This exhibition is a culmination of several trips to both Iceland and Greenland, locations he adores and by the way, is happy to arrange group workshop to.
The photo’s below show that reaching the extreme landscapes that he so loves, is rather more than a walk in the park, but he believes it well worth the effort. Clive hopes that this exhibition will encourage people to appreciate these threatened landscapes and give them the respect and protection they deserve.
35 Kings Hill Ave & Control Tower
As an artist, George Antoni is primarily self taught. Although he studied art at West Ham College of Further Education, he also had an interest in drama and a three year course at E15 Acting School lead to a thirty year career in film, TV and theatre.
It was only when he left London and moved to Brighton that he took up painting again, initially inspired by the expansive skies and dramatic seascapes. Although the work is ever changing, the influence of coastal life is still evident in his current works.
George taps into his unconscious. He starts a painting with only a loose intention, taking the piece through numerous generations whilst drawing on multiple inspirations simultaneously. Much is left to chance as he plays with the balance of chaos and order. He wants the painting to end with the idea rather than start with it and the viewer is invited to bring their own interpretation to the finished piece.
6 Alexander Grove and Control Tower
Working from sketch book studies and direct observation Ann creates vibrantly coloured paintings and prints using stencil based printmaking processes. Subject matter includes ponds,gardens, aquariums, textiles and recent travels to India and the Far East.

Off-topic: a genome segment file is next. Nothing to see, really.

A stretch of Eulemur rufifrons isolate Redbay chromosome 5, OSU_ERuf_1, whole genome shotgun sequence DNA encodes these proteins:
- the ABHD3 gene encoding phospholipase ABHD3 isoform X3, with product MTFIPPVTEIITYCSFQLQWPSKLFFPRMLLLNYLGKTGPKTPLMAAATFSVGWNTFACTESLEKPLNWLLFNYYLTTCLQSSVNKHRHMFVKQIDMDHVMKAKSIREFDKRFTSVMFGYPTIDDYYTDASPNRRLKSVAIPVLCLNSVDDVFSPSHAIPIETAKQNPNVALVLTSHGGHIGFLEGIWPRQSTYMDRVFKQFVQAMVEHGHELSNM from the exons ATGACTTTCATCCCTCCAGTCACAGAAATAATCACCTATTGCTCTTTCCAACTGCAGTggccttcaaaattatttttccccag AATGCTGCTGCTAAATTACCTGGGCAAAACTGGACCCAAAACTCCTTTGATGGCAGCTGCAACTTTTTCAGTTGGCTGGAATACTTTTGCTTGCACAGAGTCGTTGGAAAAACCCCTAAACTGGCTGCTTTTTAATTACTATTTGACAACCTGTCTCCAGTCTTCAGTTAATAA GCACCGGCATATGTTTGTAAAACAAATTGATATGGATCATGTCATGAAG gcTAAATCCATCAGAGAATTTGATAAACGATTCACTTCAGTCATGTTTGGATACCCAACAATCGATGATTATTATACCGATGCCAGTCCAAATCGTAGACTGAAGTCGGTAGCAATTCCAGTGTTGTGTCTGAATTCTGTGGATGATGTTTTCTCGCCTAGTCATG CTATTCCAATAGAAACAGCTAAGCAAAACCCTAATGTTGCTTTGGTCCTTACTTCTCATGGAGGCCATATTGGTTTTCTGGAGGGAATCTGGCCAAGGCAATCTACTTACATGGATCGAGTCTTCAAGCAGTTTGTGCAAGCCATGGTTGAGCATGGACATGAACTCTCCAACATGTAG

Formerly based in Ruthin in North Wales, Ann has moved her studio to Otford, near Sevenoaks, in Kent. She is a member of the Royal Cambrian Academy and is represented in North Wales by Ffin y Parc Gallery in Llanwrst.
From 1995-1999 she studied at Yale College and Glyndwr University (The North Wales College of Art and Design) obtaining First Class Honours in Design. She specialized in Illustration through drawing and printmaking.
For two years Ann worked as Artist in Residence at Chester Zoo, making works based on the Aquarium, the Twilight Zone (bats) and the gardens. Residencies continue to form an important part of her practice along with commissioned work for corporate and private collections.
Her work is exhibited nationally and internationally in group and solo shows. The charity Paintings in Hospitals hold a number of works in their loan collection.
17 Kings Hill Ave, 30 Tower View & 34 Tower View
Making the sculptures has enabled me to give new value to natural things and has brought me closer to our creator. The process of making the sculptures has a meditative effect, ‘listening’ to the pieces of wood and experimenting to find which combination would create best harmony. A large variety of materials in different sizes and textures is necessary.